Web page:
Title: Burn Out the Day
Date: Friday, April 18
Time: 5 pm
Place: Tapps Art Center
1. What is your connection to the South?
My father is a North Carolina native and a graduate of VCU (then called RPI). He and my mother lived in Richmond, VA, when they were first married more than 50 years ago. I now live in Richmond myself with my husband and children, and teach at VCU.
2. Where did you get your inspiration for this work?
Burn Out the Day was inspired by personal upheaval: a challenging cross-country move; farewell to beloved friends; middle age. One November day, 16mm bolex in hand, I stumbled across a turquoise-painted home being burned to the ground as part of a training exercise for a rural volunteer fire department. Those images, combined with others of family and the past, are a visual synecdoche for an interior state of hunger and loss.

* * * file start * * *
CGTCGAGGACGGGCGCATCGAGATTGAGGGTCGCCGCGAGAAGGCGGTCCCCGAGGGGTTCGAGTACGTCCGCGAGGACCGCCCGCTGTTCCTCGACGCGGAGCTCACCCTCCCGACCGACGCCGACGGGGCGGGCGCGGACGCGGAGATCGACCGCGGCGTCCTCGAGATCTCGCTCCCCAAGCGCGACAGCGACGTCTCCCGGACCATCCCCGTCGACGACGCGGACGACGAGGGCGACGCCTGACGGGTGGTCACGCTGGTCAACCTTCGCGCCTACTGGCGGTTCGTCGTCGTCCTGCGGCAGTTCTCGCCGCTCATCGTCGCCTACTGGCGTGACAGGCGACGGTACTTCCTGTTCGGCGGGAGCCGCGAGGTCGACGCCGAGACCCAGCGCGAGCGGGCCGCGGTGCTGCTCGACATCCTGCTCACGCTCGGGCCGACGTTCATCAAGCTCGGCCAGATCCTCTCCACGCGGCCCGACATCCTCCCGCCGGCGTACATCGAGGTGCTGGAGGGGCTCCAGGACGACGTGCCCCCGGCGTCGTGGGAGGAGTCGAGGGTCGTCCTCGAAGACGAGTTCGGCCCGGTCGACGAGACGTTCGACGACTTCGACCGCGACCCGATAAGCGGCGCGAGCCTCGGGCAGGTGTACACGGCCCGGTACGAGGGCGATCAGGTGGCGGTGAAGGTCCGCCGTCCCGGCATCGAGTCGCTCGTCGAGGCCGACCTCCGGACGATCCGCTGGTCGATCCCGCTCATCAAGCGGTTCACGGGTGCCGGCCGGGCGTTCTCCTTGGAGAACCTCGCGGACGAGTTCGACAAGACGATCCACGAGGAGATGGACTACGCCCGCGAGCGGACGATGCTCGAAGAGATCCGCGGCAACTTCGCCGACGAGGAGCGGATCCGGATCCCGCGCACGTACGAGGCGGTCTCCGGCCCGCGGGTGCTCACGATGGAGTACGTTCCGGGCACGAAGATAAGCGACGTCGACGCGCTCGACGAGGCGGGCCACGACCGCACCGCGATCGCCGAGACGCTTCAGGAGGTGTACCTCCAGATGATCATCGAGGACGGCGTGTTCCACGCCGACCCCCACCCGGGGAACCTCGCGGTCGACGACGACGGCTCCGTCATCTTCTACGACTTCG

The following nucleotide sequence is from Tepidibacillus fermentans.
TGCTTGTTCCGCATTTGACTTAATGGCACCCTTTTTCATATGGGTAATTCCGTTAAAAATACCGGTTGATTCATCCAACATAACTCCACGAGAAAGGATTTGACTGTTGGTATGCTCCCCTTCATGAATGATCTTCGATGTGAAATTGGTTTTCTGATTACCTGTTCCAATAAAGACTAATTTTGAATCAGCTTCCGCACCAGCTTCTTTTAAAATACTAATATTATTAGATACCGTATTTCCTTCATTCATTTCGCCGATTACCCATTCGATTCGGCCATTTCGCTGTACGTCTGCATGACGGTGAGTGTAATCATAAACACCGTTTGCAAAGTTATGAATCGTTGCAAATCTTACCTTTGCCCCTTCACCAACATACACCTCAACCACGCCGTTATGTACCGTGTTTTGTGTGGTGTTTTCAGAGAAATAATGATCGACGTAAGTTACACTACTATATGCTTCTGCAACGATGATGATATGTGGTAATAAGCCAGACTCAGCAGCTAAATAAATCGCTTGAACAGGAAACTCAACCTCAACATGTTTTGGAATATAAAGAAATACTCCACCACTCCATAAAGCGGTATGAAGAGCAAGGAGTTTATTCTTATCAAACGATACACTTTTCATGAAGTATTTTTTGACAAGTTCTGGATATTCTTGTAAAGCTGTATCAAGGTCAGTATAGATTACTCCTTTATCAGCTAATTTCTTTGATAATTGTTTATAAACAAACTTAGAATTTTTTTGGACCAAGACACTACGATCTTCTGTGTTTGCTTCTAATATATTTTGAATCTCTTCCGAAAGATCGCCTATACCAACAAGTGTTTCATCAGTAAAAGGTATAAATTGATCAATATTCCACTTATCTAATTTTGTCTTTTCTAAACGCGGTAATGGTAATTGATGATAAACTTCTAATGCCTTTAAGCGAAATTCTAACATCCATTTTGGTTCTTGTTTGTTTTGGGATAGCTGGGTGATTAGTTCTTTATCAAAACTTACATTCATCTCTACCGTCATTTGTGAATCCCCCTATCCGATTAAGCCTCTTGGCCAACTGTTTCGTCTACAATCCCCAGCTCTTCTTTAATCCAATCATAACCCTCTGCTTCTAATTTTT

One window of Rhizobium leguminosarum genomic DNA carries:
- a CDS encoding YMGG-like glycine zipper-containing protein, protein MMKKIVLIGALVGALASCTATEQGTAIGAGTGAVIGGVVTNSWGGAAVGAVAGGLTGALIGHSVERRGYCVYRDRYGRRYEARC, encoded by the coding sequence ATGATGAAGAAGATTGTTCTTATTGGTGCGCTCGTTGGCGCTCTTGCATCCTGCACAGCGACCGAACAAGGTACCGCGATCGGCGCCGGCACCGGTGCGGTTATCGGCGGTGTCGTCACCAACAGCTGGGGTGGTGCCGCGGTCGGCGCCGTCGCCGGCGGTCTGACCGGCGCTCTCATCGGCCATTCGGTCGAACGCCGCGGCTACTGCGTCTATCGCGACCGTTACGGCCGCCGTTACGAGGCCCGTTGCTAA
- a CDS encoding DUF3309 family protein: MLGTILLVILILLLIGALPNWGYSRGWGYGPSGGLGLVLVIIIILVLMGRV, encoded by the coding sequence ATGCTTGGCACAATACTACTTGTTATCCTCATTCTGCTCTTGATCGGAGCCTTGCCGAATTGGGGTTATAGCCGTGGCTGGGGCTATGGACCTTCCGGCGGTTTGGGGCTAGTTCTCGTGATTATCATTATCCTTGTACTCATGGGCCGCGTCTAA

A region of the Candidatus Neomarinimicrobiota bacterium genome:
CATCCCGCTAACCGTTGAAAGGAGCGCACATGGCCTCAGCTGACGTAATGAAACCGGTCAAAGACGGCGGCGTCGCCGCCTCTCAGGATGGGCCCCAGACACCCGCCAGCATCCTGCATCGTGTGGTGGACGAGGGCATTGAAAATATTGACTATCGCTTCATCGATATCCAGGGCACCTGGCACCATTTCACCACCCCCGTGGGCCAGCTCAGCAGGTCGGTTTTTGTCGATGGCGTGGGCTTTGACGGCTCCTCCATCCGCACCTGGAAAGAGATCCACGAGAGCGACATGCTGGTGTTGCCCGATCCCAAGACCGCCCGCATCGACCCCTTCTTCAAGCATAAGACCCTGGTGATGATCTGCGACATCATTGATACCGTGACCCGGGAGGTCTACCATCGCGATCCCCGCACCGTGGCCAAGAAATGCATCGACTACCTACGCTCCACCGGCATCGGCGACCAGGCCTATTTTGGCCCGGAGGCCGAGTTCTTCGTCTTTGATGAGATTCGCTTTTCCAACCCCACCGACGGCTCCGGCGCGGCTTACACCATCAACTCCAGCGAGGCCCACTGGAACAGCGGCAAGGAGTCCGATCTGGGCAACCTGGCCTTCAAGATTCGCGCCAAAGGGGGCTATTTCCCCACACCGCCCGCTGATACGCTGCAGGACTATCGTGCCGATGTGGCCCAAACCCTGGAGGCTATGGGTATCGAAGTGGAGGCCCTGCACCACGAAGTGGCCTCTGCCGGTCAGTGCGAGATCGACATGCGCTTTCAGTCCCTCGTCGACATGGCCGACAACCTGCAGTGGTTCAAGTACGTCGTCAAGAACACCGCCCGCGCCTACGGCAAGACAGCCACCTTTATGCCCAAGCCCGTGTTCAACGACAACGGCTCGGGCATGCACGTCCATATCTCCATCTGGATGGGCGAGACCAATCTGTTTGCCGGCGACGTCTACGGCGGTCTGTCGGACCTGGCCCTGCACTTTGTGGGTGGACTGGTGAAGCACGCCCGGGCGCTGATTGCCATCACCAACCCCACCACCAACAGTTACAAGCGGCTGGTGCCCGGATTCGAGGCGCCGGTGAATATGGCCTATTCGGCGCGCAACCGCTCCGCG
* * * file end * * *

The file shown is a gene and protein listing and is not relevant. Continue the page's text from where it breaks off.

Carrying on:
3. How did you start making films?
Shortly after college I was waiting tables in New York and I recognized the Academy Award-winning documentarian Barbara Kopple as the women to whom I had just served a bowl of miso soup. As a result, I became her intern on a made-for-TV-movie about boxer Mike Tyson. The first time I entered her sprawling loft, I saw a Steenbeck flatbed piled high with 16mm footage and thought: what the hell is that stuff?
4. Did anything interesting or funny happen on set during the shooting?
Aside from a huge house burning to the ground, no.
5. What do you look forward to the most during Indie Grits?
Seeing the other films! Visiting Columbia for the first time.
6. Why should someone see your film?
It’s short? And poetic. And unusual.